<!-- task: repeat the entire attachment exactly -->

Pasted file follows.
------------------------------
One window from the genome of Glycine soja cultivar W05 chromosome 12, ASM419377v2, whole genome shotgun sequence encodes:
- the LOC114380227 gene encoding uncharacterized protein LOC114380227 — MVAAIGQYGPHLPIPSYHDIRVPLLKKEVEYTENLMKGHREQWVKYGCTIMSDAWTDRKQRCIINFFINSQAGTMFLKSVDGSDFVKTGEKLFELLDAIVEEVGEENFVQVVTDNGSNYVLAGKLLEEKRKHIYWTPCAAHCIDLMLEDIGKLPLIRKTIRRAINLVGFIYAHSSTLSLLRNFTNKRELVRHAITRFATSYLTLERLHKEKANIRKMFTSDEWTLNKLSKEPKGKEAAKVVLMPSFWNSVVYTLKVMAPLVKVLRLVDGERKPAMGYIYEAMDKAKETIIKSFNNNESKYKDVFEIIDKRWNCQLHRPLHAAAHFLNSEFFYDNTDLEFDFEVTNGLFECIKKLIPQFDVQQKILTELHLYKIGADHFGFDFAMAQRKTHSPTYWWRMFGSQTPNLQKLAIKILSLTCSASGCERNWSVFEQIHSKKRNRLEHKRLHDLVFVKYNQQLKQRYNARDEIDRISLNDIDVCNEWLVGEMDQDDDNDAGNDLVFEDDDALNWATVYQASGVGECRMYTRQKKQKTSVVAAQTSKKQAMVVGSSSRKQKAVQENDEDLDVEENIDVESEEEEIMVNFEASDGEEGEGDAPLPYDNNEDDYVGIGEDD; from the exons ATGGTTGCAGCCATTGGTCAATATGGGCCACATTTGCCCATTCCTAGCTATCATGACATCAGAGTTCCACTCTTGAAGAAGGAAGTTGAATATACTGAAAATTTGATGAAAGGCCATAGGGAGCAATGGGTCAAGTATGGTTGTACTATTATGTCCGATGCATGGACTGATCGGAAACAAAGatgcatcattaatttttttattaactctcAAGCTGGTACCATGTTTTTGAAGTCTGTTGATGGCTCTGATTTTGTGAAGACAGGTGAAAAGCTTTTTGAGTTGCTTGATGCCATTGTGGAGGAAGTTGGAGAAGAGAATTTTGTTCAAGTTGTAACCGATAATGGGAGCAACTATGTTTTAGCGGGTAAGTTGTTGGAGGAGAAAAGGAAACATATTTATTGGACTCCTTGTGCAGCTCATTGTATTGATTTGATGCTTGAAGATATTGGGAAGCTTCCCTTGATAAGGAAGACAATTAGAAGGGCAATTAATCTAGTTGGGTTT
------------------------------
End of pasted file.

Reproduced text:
One window from the genome of Glycine soja cultivar W05 chromosome 12, ASM419377v2, whole genome shotgun sequence encodes:
- the LOC114380227 gene encoding uncharacterized protein LOC114380227 — MVAAIGQYGPHLPIPSYHDIRVPLLKKEVEYTENLMKGHREQWVKYGCTIMSDAWTDRKQRCIINFFINSQAGTMFLKSVDGSDFVKTGEKLFELLDAIVEEVGEENFVQVVTDNGSNYVLAGKLLEEKRKHIYWTPCAAHCIDLMLEDIGKLPLIRKTIRRAINLVGFIYAHSSTLSLLRNFTNKRELVRHAITRFATSYLTLERLHKEKANIRKMFTSDEWTLNKLSKEPKGKEAAKVVLMPSFWNSVVYTLKVMAPLVKVLRLVDGERKPAMGYIYEAMDKAKETIIKSFNNNESKYKDVFEIIDKRWNCQLHRPLHAAAHFLNSEFFYDNTDLEFDFEVTNGLFECIKKLIPQFDVQQKILTELHLYKIGADHFGFDFAMAQRKTHSPTYWWRMFGSQTPNLQKLAIKILSLTCSASGCERNWSVFEQIHSKKRNRLEHKRLHDLVFVKYNQQLKQRYNARDEIDRISLNDIDVCNEWLVGEMDQDDDNDAGNDLVFEDDDALNWATVYQASGVGECRMYTRQKKQKTSVVAAQTSKKQAMVVGSSSRKQKAVQENDEDLDVEENIDVESEEEEIMVNFEASDGEEGEGDAPLPYDNNEDDYVGIGEDD; from the exons ATGGTTGCAGCCATTGGTCAATATGGGCCACATTTGCCCATTCCTAGCTATCATGACATCAGAGTTCCACTCTTGAAGAAGGAAGTTGAATATACTGAAAATTTGATGAAAGGCCATAGGGAGCAATGGGTCAAGTATGGTTGTACTATTATGTCCGATGCATGGACTGATCGGAAACAAAGatgcatcattaatttttttattaactctcAAGCTGGTACCATGTTTTTGAAGTCTGTTGATGGCTCTGATTTTGTGAAGACAGGTGAAAAGCTTTTTGAGTTGCTTGATGCCATTGTGGAGGAAGTTGGAGAAGAGAATTTTGTTCAAGTTGTAACCGATAATGGGAGCAACTATGTTTTAGCGGGTAAGTTGTTGGAGGAGAAAAGGAAACATATTTATTGGACTCCTTGTGCAGCTCATTGTATTGATTTGATGCTTGAAGATATTGGGAAGCTTCCCTTGATAAGGAAGACAATTAGAAGGGCAATTAATCTAGTTGGGTTT